Management Services Organizations (“MSOs”) can provide real and appreciable benefits to busy practitioners, allowing them to provide better patient care, unencumbered by the demands of micromanaging the business. MSOs can also be a productive venture for those who own and operate them. The ability to provide a turn-key office for busy physicians, and the diverse array of administrative services and equipment that physicians typically require, present an opportunity for MSOs. Additionally, unlike physician practices which must be owned by physicians, there is no impediment for outside capital investment in an MSO. However, the potential for abuse in the MSO model is vast, and that potential is reflected in the applicable laws and regulations on both the state and federal level. From the services provided by the MSO, to the manner in which the MSO is paid, physicians and MSOs need to be aware of whether the management services arrangement they are contemplating (or are already involved in) is, in fact, a legal one.
The Corporate Practice of Medicine
It is well-established that New York law includes a prohibition on the “corporate practice of medicine.” This prohibition reinforces the basic principle, reflected in New York law, that only persons licensed to provide medical services is permitted to engage in the practice of medicine.[i] Thus, a physician may practice medicine only in his/her individual capacity, or as a member of a solo or group practice (either in the form of a professional corporation (PC) or limited liability company (PLLC) where all members or shareholders are licensed physicians themselves). Limited exceptions to this rule apply only to hospitals, clinics, and certain other entities licensed under the New York Public Health Law. In any circumstance not prescribed by New York law, a physician is prohibited from being employed by a non-physician and partnering with a non-physician in a medical capacity.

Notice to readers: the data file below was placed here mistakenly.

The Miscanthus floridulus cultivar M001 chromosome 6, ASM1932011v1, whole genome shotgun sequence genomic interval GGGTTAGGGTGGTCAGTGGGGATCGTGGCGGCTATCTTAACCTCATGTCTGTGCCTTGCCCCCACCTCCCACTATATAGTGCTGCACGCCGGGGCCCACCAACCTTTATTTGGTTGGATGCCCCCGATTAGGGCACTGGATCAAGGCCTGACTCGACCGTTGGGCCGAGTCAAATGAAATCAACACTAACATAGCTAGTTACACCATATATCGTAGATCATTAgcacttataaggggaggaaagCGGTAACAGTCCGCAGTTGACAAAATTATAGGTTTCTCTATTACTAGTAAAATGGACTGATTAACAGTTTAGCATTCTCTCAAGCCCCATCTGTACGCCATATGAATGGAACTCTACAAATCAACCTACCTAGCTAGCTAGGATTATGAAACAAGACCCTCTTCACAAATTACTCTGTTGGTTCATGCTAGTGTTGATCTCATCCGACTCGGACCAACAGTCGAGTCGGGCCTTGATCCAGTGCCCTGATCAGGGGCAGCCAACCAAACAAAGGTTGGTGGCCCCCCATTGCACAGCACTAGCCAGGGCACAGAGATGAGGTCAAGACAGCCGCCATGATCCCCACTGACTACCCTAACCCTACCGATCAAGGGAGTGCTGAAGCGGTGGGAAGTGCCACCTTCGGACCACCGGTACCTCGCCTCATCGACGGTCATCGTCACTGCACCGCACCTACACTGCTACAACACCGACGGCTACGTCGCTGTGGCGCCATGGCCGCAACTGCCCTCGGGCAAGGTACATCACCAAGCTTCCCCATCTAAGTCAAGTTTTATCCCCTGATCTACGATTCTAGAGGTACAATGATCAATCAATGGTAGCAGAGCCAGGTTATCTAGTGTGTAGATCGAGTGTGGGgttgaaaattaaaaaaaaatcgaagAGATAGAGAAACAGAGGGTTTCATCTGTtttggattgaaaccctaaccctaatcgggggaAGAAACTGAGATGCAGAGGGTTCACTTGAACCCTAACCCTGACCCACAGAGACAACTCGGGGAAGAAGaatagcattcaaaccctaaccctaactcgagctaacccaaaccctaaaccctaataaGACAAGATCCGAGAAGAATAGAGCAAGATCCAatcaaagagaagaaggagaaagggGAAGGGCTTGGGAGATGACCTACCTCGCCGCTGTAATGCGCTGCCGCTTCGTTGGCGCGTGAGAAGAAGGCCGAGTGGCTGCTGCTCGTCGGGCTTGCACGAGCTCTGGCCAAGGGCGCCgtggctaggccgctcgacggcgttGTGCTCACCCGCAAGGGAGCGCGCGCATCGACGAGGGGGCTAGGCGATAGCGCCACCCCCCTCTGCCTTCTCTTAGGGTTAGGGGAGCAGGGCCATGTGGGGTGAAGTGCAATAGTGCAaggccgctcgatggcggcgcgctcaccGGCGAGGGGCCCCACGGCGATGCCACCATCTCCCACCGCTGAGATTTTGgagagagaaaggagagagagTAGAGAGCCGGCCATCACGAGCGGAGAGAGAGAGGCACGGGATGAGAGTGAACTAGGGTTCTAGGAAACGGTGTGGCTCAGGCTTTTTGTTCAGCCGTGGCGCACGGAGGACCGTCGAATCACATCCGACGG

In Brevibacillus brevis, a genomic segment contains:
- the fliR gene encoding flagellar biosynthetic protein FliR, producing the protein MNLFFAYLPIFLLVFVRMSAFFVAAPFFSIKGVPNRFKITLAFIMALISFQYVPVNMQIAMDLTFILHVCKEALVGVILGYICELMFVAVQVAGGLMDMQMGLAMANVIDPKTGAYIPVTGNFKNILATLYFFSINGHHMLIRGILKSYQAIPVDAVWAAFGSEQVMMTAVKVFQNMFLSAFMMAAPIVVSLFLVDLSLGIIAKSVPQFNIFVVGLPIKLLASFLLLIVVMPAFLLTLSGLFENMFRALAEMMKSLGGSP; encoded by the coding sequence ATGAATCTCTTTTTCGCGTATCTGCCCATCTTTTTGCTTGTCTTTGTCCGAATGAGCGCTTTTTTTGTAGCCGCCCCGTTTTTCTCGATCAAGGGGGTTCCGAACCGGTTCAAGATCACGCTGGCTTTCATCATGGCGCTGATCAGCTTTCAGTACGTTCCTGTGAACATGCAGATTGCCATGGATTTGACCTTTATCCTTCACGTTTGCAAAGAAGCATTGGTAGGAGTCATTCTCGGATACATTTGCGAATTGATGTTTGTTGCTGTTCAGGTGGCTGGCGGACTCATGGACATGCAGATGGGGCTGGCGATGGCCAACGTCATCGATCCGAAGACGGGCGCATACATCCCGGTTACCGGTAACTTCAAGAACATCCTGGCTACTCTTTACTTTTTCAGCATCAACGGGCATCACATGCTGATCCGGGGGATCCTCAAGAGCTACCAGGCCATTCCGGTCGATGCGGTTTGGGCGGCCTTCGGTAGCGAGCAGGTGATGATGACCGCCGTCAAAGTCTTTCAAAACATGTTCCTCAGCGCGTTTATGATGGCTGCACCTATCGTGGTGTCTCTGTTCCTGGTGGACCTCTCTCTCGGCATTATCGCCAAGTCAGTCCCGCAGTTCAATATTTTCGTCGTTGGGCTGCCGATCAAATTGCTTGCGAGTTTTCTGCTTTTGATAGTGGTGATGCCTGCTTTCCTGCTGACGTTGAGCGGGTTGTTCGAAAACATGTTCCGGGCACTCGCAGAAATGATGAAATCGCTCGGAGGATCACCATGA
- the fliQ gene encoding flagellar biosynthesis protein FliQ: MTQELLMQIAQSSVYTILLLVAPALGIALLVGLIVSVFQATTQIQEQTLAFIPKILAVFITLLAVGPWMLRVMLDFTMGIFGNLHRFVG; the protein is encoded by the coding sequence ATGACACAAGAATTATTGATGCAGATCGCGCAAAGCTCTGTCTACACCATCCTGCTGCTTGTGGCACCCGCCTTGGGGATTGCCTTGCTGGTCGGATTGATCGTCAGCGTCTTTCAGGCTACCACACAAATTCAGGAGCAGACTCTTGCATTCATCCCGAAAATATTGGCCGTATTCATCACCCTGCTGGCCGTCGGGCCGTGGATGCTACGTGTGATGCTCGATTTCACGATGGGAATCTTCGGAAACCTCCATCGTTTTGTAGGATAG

Another issue which arises frequently in the context of MSO’s is New York’s prohibition on fee-splitting. According to New York law, it is professional misconduct to permit “any person to share in the fees for professional services, other than: a partner, employee, associate in a professional firm or corporation, professional subcontractor or consultant authorized to practice medicine, or a legally authorized trainee practicing under the supervision of a licensee. This prohibition shall include any arrangement or agreement whereby the amount received in payment for furnishing space, facilities, equipment or personnel services used by a licensee constitutes a percentage of, or is otherwise dependent upon, the income or receipts of the licensee from such practice, except as otherwise provided by law…”[ii]
The Anti-Kickback Statute
The Anti-Kickback Statute (“AKS”) prohibits offering, paying, soliciting or receiving anything of value in order to reward or induce patient referrals where services will be paid by a federal health care program.[iii] The AKS is a criminal statute, and provides that giving or receiving any kickbacks for referrals is a felony punishable by a fine of up to $25,000 and five years in prison, and can